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Some independent candidates start their own political parties to ease ballot access

Independent presidential candidate Robert F. Kennedy Jr. speaks at an event in Los Angeles on March 30.
Mario Tama
/
Getty Images
Independent presidential candidate Robert F. Kennedy Jr. speaks at an event in Los Angeles on March 30.

Updated April 17, 2024 at 1:57 PM ET

Running for president isn't easy when you aren't part of one of the major political parties.

While Democrats and Republicans don't have to petition a state to appear on a ballot, independent and many third-party candidates do.

Running as an independent candidate can beparticularly difficult because of high signature requirements — often on short timelines. And some states even limit which voters candidates can get signatures from.

For example, an independent candidate seeking a spot on Texas' 2024 ballot has about two months to gather 113,151 signatures of registered voters "who did not vote in the presidential primary of either party," according to state election officials.

There is a workaround to these kinds of rules, though: A candidate can start their own political party and run as a member of that party.

That's because states such as Arizona, Delaware, Florida, Hawaii, Mississippi, North Carolina and Texas make it significantly easier to get on the ballot as a minor-party candidate, compared with running as an independent candidate.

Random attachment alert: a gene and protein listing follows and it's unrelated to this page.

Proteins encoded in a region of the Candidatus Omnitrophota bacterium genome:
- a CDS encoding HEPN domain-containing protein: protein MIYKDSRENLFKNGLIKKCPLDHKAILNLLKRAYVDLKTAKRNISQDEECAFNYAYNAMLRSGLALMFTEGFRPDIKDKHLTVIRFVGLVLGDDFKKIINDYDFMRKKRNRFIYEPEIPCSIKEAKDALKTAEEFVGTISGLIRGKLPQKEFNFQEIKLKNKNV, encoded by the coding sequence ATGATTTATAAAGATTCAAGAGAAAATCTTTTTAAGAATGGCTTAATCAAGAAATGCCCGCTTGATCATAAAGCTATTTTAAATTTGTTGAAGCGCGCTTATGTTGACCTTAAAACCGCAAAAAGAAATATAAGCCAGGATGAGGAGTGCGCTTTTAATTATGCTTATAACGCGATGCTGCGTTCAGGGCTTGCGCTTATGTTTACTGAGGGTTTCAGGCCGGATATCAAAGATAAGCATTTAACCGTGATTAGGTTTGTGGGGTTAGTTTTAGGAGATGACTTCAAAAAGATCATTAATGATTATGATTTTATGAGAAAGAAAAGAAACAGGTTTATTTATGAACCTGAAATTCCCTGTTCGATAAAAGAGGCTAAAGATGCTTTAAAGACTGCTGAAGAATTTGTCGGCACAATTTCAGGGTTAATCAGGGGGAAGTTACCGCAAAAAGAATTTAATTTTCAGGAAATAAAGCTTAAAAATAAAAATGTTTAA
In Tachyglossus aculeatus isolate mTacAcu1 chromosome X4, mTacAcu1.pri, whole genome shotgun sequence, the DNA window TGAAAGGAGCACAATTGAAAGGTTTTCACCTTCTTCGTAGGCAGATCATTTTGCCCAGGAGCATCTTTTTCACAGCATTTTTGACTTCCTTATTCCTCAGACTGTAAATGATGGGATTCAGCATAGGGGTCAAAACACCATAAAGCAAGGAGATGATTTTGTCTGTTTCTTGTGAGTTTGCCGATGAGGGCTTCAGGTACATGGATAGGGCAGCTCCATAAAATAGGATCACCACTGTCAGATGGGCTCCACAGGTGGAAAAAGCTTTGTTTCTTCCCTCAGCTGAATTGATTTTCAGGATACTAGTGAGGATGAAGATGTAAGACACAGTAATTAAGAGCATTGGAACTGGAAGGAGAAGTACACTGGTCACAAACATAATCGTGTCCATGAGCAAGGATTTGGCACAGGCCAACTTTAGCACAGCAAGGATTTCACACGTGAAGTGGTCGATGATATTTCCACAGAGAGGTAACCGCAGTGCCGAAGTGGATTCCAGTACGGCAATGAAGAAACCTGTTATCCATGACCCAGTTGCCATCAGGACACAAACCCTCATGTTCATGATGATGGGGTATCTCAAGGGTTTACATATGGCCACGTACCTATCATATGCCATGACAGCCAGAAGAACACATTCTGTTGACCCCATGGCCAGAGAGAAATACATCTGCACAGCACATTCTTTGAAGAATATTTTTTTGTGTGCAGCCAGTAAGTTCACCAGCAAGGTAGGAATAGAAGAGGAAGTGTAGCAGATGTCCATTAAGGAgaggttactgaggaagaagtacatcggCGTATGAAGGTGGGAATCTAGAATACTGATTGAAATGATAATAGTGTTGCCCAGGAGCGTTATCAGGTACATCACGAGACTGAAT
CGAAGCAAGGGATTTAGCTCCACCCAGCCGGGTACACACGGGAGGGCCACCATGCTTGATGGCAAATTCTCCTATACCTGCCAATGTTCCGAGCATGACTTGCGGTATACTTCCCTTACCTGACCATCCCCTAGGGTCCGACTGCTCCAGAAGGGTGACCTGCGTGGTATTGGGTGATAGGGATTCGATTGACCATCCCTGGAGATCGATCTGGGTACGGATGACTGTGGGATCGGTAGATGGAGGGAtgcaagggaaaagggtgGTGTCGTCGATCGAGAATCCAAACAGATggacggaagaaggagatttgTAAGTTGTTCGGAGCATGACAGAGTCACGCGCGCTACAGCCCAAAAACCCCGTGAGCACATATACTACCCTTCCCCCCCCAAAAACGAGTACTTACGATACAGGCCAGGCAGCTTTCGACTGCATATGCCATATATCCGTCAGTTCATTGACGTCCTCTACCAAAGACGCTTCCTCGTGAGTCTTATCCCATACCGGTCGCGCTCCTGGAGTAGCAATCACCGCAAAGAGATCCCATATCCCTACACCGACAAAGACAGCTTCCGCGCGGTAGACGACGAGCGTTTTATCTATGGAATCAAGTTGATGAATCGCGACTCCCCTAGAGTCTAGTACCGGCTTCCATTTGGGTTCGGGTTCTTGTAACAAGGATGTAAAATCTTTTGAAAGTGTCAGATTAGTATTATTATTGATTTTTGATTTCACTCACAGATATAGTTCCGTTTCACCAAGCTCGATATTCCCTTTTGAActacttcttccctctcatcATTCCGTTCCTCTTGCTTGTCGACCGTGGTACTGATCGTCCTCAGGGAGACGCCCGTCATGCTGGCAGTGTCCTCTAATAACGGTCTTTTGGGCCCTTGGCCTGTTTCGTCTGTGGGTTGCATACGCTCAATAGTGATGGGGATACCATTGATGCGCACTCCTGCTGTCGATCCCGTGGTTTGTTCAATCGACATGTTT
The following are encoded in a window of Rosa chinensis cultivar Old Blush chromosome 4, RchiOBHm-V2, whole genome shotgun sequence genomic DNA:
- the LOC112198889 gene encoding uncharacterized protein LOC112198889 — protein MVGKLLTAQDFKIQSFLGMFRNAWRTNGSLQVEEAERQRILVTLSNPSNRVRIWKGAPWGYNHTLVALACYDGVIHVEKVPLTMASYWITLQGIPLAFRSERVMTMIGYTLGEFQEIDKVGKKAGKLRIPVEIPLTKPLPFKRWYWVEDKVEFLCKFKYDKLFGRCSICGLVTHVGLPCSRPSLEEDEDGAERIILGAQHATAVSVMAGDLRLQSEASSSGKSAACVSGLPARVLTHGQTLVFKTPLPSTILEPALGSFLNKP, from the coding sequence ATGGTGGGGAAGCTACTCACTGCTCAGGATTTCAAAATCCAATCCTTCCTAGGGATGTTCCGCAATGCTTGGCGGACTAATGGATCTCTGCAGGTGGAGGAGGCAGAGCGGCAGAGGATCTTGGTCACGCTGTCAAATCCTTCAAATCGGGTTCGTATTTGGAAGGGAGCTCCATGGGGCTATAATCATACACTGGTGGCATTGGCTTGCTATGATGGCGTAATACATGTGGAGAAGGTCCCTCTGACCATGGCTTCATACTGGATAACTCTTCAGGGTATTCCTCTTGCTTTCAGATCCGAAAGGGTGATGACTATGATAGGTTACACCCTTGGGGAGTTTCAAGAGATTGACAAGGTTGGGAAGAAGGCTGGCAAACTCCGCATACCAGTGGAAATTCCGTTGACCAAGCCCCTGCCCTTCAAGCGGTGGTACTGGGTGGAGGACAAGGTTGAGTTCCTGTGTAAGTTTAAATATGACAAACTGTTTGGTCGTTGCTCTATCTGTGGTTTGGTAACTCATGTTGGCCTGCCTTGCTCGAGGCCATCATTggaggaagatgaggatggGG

As a result, presidential candidates like anti-vaccine activist Robert F. Kennedy Jr. and progressive scholar Cornel West have decided to create their own political parties — theWe the Peopleparty and theJustice for All Party, respectively — to get on the ballot in some states.

This month, the Kennedy campaignannounced it had gathered enough signatures to put his We the People party on North Carolina's ballot this year.

In North Carolina, a political party only needs to gather more than 13,000 signatures of voters to get on the ballot. To run as an independent candidate in 2024, though, campaigns need to gather more than 83,000 signatures to qualify for the ballot.

West initially planned to run as a member of the Green Party. Running as a member of the long-established Green Party would have made the task of getting on state ballots across the U.S. much easier. But West ultimately decidednot to seek the party's nomination. (His campaign says he has so far gotten on ballots in three states using other minor parties' access.)

Independent presidential candidate Cornel West, seen here in 2020, created his own Justice for All Party to get on the ballot in some states.
Andrew Harnik / AP
/
AP
Independent presidential candidate Cornel West, seen here in 2020, created his own Justice for All Party to get on the ballot in some states.

Richard Winger, who publishes a monthly newsletter called Ballot Access News, said it's "irrational" that some states "make it much harder for an independent candidate to get on the ballot than for a new party."

"And the reason that's irrational is the whole point of ballot access restrictions is to keep the ballot from being too crowded," Winger said. "And an independent candidate doesn't affect the ballot much because it's just one guy or woman. But a new party could have a big impact on the ballot because the new party might run candidates for every single partisan office."